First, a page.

Commercial property lenders’ LVRs might suddenly jump because of this. Indeed, he argues that a lot of distress in commercial property debt portfolios can be expected over the next 12 months.

The embedding of Zoom, or cheap video conference technology may dissipate the value of face-to-face meetings and result in a permanent decrease in the demand for expensive business-related travel and accommodation, adversely impacting airlines and hotels, as companies seek to enhance their operating efficiencies.

Creative destruction

All this creative destruction could result in unemployment rates not returning any time soon to their pre-GVC levels which will, in turn, place downward pressure on wages. Ultimately, he concludes that this will result in a battle between the shock of the new – a virus that derails life as we knew it – and the opportunities presented by the gigantic stimulus afforded by fiscal and monetary policy.[ix]

Some commentators are not as pessimistic: Paul Krugman, one of the world’s most influential economists and 2008 Nobel prize winner, is pretty upbeat about the economy. In a Q&A session with Noah Smith from Bloomberg, he suggests that even though this crisis is different from anything seen before, there is a rather good handle on the economics. In particular, he argues, enough is known to understand why conventional responses like stimulus or tax cuts are inappropriate, and why we should be focusing on safety-net issues.

On the issue of duration, Krugman argues that data would suggest a fast recovery once the virus is contained. But he provides some big caveats. One is that the duration of the pandemic is not known: if countries open too soon, it will extend the period of economic weakness. The second is that even if there were not big imbalances before, the slump may be creating them now. Business closures will require time to reverse. He also wonders how much long-term change will be experienced because of the virus. If there is a permanent shift to more telecommuting and less in-person retail, then there will be a shift of workers to new sectors, which will take time. All that said, he does not see the case for a multi-year depression.[x]

Analysts at The Economist believe that some economies will suffer much more than others because economic crises expose and exacerbate underlying structural weaknesses.

They argue that three factors should help separate the bad economic outcomes from the dire ones:

1. a country’s industrial structure; the composition of its corporate sector; and the effectiveness of its fiscal stimulus. Regarding the first, those countries that depend on labour-intensive activities will be harder hit. This includes countries reliant on their construction and tourism sectors. Conversely, those industrial structures that enable more people to work from home should not be hit as hard.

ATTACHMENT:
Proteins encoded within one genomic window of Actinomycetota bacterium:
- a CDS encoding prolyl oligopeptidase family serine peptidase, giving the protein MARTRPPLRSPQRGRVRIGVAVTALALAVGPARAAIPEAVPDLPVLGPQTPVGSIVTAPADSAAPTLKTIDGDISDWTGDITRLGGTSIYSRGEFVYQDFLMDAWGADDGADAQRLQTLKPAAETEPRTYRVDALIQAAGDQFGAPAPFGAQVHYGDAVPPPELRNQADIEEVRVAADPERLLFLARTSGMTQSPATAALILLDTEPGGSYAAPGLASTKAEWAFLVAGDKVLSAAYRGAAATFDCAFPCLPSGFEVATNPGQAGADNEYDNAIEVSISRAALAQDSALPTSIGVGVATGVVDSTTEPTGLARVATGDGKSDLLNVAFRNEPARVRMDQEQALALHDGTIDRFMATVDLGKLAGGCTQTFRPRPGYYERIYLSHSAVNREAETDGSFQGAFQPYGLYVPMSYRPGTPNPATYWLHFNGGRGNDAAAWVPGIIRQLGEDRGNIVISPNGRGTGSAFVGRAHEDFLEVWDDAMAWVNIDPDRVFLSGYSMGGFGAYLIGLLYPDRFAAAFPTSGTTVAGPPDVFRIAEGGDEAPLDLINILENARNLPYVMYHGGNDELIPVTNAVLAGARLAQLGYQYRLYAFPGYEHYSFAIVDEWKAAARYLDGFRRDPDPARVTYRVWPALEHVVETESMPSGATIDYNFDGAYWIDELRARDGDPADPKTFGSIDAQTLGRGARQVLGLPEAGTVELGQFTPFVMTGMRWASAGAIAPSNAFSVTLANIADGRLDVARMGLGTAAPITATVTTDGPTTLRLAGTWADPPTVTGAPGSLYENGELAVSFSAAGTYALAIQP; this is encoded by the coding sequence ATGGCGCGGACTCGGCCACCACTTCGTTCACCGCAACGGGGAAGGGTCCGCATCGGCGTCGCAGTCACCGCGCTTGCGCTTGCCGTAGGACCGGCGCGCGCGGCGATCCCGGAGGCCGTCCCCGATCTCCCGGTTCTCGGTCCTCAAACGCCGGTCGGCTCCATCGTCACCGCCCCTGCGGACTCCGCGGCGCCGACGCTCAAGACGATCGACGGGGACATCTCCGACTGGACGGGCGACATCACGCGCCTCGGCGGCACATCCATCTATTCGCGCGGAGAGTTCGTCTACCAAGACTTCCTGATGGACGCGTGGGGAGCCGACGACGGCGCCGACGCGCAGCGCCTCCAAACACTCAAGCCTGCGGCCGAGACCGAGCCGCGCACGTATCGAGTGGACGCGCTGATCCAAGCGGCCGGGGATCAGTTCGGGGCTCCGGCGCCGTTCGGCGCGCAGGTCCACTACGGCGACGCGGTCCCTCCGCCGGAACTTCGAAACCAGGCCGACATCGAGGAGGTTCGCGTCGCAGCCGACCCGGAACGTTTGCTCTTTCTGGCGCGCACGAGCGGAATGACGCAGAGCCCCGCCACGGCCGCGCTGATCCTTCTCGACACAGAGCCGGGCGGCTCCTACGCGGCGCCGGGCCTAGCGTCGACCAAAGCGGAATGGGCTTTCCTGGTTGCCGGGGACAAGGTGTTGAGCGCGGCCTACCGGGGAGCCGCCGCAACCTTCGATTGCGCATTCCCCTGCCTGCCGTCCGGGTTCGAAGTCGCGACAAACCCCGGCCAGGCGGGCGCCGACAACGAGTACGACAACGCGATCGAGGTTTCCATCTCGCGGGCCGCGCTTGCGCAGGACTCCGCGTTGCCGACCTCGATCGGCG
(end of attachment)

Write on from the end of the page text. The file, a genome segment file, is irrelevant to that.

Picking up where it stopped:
2. Economies with a large share of small firms are likely to be hit harder because smaller enterprises tend to have few if any cash buffers, making it difficult for them to survive a drop in revenues.

3. The ability of the country to roll out large stimulus packages. Some countries have provided significant packages while others, especially those with high debt levels, are more constrained. The design of the stimulus also plays a part: some countries are providing support directly to households while others are subsidising wages.

Post-C19 Economic Structural Reforms

Analysts do not generally support government pledges to protect jobs as it prevents workers from moving from failing sectors to new emerging ones, thereby slowing the recovery. If the lockdown ends early some economies will be able to resume production quickly.[xi]

A huge question remains however: what will be the lasting effects of Covid-19? Every day, in ways small and large, the spread of the coronavirus is reshaping politics.

John Cassidy, in a piece in Bloomberg.

As the death toll rises and the economic fallout spreads, he argues that measures once considered unthinkable are being adopted, and not just in the public-health sphere.

Analysts from The Economist believe that the size of the state will alter. In the short term, they foresee government debt rising sharply as spending jumps and tax revenues collapse. Thereafter, government attention will turn to repaying the debt.

They also see central banks’ innovations having lasting consequences. They, as do many other economists, do not see inflation rising any time soon, but do have a concern about deflation especially as central banks are pressured into lowering interest rates to zero to support government borrowing.